Noboa blasts past presidents for crime surge; Poll shows support for referendum; Groups sue to stop VAT hike; Power blackouts could return

Apr 3, 2024 | 0 comments

Blaming previous governments for allowing criminal organizations to grow to “uncontrollable levels,” President Daniel Noboa said Tuesday he would continue a “vigorous crime fight” after the current state of emergency ends next week. “I will not play the fool like other presidents have and look the other way,” he said at a police facility in Manta. “We are going to confront the criminals and use all our resources to do it.”

President Daniel Noboa at National Police headquarters in Manta on Tuesday.

In his comments, Noboa also pushed a “yes” vote on the questions of the April 21 referendum, saying the assistance of the armed forces and the option to extradite drug gang leaders is essential to restoring order in the country. “We have made progress in the fight against terrorism and regaining control of our prisons, but I ask the people for their support to continue this work.”

The president said the security council he established last week will be headquartered in Manta “because this is where the worst crime is.” He added that weekend murders in Manta, Puerto Lopez and Guayaquil show that law enforcement must concentrate its work where organized crime is based. “The coastal communities and provinces need our support and they will receive it.”

Groups sue to stop VAT hike
The Guayaquil Chamber of Commerce and the Association of Private Banks have filed suits to reverse the 15% value added tax hike that went into effect on Monday.

In addition to opposition from business interests, the tax is also being challenged by the Citizens Revolution and National Unity political parties.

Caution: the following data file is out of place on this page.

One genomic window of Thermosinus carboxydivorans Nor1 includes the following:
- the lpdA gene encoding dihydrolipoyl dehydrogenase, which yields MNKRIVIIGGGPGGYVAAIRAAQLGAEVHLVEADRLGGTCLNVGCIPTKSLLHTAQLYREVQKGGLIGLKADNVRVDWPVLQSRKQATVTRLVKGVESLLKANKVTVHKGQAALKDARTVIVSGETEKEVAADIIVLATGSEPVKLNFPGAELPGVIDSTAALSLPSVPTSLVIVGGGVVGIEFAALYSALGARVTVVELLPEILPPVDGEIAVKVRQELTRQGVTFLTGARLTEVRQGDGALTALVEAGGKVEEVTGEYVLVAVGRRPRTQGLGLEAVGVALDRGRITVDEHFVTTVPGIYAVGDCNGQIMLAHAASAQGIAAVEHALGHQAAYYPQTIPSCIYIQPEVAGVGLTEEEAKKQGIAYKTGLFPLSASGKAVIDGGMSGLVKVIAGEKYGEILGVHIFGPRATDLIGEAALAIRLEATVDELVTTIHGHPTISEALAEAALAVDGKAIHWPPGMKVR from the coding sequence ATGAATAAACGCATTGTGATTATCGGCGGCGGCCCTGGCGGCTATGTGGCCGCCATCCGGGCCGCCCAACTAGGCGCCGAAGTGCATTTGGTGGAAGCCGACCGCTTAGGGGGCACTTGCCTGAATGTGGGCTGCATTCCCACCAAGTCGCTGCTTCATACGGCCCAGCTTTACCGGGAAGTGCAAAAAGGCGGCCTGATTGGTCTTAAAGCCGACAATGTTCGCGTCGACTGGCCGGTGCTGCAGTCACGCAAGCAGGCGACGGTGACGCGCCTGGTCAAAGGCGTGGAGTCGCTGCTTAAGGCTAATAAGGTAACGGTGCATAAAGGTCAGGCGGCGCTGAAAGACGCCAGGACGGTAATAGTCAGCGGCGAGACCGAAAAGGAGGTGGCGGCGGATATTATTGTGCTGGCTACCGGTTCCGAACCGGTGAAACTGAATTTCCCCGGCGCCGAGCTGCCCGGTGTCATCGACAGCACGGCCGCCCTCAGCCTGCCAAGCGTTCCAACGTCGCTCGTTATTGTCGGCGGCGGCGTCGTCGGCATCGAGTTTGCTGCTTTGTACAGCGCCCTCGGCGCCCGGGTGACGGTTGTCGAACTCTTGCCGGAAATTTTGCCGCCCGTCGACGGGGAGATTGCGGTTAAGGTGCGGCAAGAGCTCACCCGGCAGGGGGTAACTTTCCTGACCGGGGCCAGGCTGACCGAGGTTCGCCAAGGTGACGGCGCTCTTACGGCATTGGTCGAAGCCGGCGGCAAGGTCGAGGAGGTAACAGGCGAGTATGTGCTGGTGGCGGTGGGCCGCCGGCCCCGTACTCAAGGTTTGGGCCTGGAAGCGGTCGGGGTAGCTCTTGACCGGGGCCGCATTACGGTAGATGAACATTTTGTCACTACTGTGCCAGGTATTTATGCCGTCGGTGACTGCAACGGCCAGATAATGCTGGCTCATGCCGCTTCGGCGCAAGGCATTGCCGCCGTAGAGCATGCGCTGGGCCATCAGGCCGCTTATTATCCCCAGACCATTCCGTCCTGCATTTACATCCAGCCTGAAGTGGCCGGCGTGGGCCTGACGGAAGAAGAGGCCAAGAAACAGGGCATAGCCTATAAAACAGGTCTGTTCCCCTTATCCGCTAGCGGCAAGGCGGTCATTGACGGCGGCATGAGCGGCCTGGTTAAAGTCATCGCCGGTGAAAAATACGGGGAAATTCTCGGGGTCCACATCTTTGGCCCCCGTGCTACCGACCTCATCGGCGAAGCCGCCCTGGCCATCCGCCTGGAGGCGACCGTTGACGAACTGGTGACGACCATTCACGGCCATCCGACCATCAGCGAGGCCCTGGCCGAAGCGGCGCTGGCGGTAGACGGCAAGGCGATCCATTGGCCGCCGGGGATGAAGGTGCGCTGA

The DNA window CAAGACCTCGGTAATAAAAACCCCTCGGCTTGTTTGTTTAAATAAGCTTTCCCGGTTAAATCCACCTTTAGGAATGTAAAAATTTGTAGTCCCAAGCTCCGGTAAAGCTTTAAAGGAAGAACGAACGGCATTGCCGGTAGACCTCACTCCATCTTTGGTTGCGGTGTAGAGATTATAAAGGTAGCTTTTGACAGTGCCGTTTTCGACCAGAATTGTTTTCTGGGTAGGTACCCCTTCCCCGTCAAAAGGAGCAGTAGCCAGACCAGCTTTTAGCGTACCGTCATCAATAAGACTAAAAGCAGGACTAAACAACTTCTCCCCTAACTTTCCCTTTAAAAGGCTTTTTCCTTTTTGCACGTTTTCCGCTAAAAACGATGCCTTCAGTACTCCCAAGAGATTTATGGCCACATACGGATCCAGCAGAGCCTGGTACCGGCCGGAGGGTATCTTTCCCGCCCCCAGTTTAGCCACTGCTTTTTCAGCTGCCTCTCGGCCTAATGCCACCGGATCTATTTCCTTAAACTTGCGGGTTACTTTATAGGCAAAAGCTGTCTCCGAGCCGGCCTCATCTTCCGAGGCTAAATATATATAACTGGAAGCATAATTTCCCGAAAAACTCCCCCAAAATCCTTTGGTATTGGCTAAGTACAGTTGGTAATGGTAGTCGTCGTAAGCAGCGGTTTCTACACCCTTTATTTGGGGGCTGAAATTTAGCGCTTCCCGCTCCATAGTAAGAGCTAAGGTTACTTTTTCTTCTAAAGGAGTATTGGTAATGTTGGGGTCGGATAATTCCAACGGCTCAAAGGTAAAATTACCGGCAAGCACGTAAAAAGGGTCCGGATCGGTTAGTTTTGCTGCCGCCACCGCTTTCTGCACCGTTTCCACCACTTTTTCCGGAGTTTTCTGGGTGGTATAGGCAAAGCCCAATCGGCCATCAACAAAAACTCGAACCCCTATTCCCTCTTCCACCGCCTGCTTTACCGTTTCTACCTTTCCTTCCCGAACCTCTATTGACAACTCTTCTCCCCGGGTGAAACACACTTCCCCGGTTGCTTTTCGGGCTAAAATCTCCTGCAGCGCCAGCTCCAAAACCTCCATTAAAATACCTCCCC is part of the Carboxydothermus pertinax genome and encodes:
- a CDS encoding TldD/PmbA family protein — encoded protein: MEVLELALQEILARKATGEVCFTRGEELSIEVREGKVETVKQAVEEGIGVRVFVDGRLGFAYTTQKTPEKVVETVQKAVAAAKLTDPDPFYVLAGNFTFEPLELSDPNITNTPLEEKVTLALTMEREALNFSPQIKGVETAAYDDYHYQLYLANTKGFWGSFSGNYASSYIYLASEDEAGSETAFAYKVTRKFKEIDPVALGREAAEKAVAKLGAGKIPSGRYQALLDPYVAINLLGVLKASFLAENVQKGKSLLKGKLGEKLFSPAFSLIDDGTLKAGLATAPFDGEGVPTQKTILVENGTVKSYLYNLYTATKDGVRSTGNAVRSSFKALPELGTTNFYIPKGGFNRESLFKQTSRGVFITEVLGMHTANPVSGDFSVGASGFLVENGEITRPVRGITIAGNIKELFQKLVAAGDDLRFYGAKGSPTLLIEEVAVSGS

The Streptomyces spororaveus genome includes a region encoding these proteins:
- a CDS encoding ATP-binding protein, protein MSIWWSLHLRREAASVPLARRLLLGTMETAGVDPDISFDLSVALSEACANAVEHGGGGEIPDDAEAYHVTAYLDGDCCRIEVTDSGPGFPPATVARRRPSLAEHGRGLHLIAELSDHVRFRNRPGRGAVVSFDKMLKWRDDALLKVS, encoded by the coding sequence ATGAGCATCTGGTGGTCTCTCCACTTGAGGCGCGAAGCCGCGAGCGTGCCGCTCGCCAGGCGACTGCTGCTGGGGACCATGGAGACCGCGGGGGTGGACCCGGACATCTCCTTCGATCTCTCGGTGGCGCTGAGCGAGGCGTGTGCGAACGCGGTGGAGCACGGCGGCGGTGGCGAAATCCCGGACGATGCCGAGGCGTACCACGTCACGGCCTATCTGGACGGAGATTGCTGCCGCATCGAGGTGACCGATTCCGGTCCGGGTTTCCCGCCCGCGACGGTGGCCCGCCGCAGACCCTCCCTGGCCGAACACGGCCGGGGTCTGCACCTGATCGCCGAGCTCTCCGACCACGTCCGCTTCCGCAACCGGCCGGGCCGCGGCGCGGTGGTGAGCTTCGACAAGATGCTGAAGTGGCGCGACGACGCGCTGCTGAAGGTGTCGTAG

Although their priorities differ, all opponents of the tax claim its enforcement is unconstitutional and that President Daniel Noboa overstepped his authority by overriding the objections of the National Assembly. Although temporary tax increases on profits of large companies, banks and financial cooperatives, as well as an increase in the Foreign Exchange Exit Tax were approved by the Assembly, it objected to the VAT hike.

The banking association is objecting to all tax increases, especially the ones on bank profits, saying it will negatively impact economic recovery.

Citizens Revolution, on the other hand, proposes alternatives, including higher taxes on high-income individuals.

Poll shows low trust in institutions, support for referendum
In a new poll, Ecuadorians showed little trust in the country’s judicial system, political parties, the electoral council and the National Assembly. Only 11.46% of respondents rated judges and the judicial council reliable, the lowest rating for seven public institutions.

Conducted last week by the Click Report public opinion group, only 16.68% of Ecuadorians said they trusted the political parties while the National Electoral Council and the National Assembly received 18% and 25.2% positive ratings.

As it has in the past, the armed forces received the highest support of all public institutions at 77.28% followed by the presidency at 61.42%, the Attorney General’s office at 60.83% and the National Police at 60.5%.

On a question about the April 21 referendum, 66% said they would vote “yes” but 80% said they had not yet read all 11 questions. More than 72% of respondents rated crime and security as their top concern.

Power blackouts could return
Roberto Aspiazu, President of the Ecuador Chamber of Energy said Tuesday that scheduled power outages could return unless recent rains continue. “The unscheduled electric outages of the last two weeks show the vulnerability of the country’s power generation to weather conditions,” he said Tuesday. “The rainfall of the last two days is very welcome but the deficit remains extreme and we need much more to restore reservoir levels.”

Aspiazu said the announcement Tuesday by the Colombian government that it will reduce energy transfers to Ecuador is particularly worrisome. “They are experiencing the same drought we are, which means the reservoirs at their generation facilities are low, just as ours are,” he said.

Reservoir levels at power generation plants on the Paute River are Aspiazu’s biggest concern. “The watershed in the southern region of the country has not been fully replenished since last year’s power crisis, and this continues to be a problem,” he said. “Heavier seasonal rains usually arrive in March but did not this year. Now that El Niño conditions are diminishing, our hope is that normal rainfall patterns will return.”

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